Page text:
Another example of two people who saw a problem and didn't just sit by and let it happen. Tiffani Bell and Kristy Tillman became part of the solution.

Friday, May 5, 2017

This officer's example led his community to go above and beyond

Back in February, Atlanta Georgia Police Officer Che Milton responded to a call to apprehend a shoplifter. The thief was a 12-year-old girl, caught stealing $2 shoes from a Family Dollar store.

Officer Milton spoke with the tearful girl. He learned she stole the shoes to give to her 5-year-old sister, because she wanted to do something nice for her. Touched, Officer Milton offered to drive the girl home and speak with her mother.

The girl's small home was in a rough part of town. The home had almost no furniture, and sheets lay on the floor where beds should be. There was little food for the family of seven, two parents and five children. The girl's mother explained that her husband works jobs that don't pay much, and prohibitive day care costs for the little ones prevent her from working.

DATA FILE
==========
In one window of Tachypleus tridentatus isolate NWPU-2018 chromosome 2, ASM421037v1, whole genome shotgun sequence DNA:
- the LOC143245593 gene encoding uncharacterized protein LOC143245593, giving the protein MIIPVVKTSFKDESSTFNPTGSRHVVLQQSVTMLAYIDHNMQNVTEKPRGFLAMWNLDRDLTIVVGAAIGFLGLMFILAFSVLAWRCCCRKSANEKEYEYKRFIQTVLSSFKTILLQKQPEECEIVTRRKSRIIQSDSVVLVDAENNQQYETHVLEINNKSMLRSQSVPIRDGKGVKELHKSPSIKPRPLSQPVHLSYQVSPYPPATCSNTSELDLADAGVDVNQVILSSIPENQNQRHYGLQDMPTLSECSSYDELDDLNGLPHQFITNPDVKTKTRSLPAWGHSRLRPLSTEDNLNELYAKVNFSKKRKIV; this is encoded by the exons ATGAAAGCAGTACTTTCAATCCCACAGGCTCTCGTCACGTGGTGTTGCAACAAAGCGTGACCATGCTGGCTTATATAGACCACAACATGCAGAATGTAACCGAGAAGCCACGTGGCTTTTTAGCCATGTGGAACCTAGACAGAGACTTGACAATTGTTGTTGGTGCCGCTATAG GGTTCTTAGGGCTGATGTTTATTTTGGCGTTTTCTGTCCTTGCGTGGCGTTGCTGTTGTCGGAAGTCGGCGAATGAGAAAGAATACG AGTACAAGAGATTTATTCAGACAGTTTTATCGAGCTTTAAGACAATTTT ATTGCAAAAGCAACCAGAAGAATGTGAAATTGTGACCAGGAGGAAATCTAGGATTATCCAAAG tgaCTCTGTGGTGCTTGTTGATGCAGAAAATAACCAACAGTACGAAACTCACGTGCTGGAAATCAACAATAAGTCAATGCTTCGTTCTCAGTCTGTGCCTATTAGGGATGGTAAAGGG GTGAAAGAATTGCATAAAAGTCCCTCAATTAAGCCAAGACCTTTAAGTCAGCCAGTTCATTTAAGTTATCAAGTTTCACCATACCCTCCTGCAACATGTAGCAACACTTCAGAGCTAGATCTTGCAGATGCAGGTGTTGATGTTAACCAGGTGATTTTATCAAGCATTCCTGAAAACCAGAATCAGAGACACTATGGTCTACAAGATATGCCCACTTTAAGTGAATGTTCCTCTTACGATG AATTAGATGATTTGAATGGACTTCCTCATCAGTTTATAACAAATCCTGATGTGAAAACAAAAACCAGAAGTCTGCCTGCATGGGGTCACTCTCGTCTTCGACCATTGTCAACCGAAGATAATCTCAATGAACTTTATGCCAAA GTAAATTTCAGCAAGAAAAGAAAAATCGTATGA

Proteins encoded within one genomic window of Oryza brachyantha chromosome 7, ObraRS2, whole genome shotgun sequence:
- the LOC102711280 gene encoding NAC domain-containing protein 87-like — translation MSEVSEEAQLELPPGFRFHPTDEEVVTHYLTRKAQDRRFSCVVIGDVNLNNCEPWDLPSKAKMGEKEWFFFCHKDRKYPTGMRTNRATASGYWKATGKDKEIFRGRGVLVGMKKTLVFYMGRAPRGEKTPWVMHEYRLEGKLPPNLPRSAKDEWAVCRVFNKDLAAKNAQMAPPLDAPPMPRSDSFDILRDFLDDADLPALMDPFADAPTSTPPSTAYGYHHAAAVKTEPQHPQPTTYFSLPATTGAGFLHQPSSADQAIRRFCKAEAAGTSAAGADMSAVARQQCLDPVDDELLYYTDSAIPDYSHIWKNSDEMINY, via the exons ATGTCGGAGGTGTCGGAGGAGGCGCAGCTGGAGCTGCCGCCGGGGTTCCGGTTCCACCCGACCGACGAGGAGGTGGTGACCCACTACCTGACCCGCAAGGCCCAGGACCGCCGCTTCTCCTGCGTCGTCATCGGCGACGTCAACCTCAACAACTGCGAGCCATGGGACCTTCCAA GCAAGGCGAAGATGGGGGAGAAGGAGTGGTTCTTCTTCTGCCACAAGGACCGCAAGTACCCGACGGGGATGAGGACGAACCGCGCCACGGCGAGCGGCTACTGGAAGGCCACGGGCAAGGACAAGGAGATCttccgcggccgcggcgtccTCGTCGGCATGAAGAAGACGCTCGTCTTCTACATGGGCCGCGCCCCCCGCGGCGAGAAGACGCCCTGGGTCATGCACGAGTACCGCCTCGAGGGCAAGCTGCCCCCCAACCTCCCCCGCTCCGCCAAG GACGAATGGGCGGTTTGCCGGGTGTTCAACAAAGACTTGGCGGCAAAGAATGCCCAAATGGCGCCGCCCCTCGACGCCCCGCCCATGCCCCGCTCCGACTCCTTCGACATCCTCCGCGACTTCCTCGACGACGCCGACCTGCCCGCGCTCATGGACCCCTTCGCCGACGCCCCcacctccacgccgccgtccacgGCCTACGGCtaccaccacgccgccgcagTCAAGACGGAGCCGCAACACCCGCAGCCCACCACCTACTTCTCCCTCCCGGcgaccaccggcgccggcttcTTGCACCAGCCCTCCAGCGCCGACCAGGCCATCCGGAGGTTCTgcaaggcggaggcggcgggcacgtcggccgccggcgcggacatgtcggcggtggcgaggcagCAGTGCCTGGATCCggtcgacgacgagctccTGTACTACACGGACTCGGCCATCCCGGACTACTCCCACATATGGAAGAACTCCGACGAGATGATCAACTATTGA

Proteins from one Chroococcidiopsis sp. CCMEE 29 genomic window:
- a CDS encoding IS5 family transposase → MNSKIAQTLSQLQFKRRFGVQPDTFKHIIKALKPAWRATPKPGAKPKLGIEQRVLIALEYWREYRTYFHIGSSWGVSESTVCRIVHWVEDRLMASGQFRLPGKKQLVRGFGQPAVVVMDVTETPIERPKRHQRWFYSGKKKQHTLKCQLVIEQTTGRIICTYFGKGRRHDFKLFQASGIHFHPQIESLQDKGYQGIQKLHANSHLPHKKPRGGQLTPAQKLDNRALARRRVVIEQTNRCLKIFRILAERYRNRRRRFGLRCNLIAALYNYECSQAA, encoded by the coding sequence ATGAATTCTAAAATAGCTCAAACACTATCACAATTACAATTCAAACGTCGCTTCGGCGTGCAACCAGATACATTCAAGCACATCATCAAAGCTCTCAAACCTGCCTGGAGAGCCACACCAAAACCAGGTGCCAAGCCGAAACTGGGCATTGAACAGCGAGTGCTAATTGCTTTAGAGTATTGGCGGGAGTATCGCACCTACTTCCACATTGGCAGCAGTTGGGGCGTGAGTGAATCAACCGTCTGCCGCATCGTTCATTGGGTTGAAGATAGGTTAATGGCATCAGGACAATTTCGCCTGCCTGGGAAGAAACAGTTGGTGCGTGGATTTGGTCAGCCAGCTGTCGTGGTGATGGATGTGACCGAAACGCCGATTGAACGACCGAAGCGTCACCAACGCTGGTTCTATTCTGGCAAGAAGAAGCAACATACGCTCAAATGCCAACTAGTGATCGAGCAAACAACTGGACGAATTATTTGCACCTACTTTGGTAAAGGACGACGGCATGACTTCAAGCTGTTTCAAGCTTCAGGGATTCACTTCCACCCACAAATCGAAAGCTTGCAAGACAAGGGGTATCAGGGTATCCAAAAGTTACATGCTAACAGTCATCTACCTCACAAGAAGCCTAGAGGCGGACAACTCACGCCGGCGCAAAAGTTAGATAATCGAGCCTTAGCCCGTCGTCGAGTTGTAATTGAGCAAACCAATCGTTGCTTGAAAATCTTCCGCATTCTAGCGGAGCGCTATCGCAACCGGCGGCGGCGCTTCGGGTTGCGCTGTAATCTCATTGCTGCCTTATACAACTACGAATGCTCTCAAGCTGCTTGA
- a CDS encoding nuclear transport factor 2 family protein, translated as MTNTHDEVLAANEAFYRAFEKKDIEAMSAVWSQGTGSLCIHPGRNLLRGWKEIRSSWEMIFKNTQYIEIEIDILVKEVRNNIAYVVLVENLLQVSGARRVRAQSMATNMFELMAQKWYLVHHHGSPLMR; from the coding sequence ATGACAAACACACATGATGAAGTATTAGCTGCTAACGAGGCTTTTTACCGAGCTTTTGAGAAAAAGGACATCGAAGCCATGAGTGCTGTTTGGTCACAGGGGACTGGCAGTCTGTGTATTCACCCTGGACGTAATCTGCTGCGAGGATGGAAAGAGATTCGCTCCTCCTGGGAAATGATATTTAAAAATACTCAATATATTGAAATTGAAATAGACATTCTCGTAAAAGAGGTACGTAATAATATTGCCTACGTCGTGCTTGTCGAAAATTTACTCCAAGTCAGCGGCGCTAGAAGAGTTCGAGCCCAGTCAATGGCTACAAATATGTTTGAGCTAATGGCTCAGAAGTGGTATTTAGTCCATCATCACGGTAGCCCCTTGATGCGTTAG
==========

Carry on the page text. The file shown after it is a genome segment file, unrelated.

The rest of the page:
The officer's heart broke. He went to a nearby pizza shop, bought four large pies, and dropped them off. Several times in the next few weeks, he brought diapers and bags of clothing.

Back at the station house, he was called into his sergeant's office. The sergeant had heard about the family's situation and wanted Officer Milton to know he was organizing additional help for the family. The department posted the children's clothing sizes to their Facebook page. Now people from all around the Atlanta area have pitched in with donated goods, all because one man listened to his heart.

Monday, May 1, 2017

6-year-old boy and his dad find $2000, turn it in

Erik Dopman and his 6-year-old son Jasper were walking near a school on April 18th. Jasper noticed a black bag on the ground, and Erik opened it to investigate. The bag contained large amounts of cash and some deposit slips. Erik called the local Arlington, Massachusetts police and turned it in.

The bag and its cash belonged to a small family-owned Mexican restaurant. An employee who was supposed to deposit the money reported it missing. Police returned the money to the grateful restaurant owners.

Erik and Jasper were both recognized for doing what's right. They were given Outstanding Citizen awards by their local community and gifts from the Mexican food company.

No doubt, Jasper will remember the lesson - doing what's right won't make you rich in the eyes of the world. The richness it brings is far more fulfilling.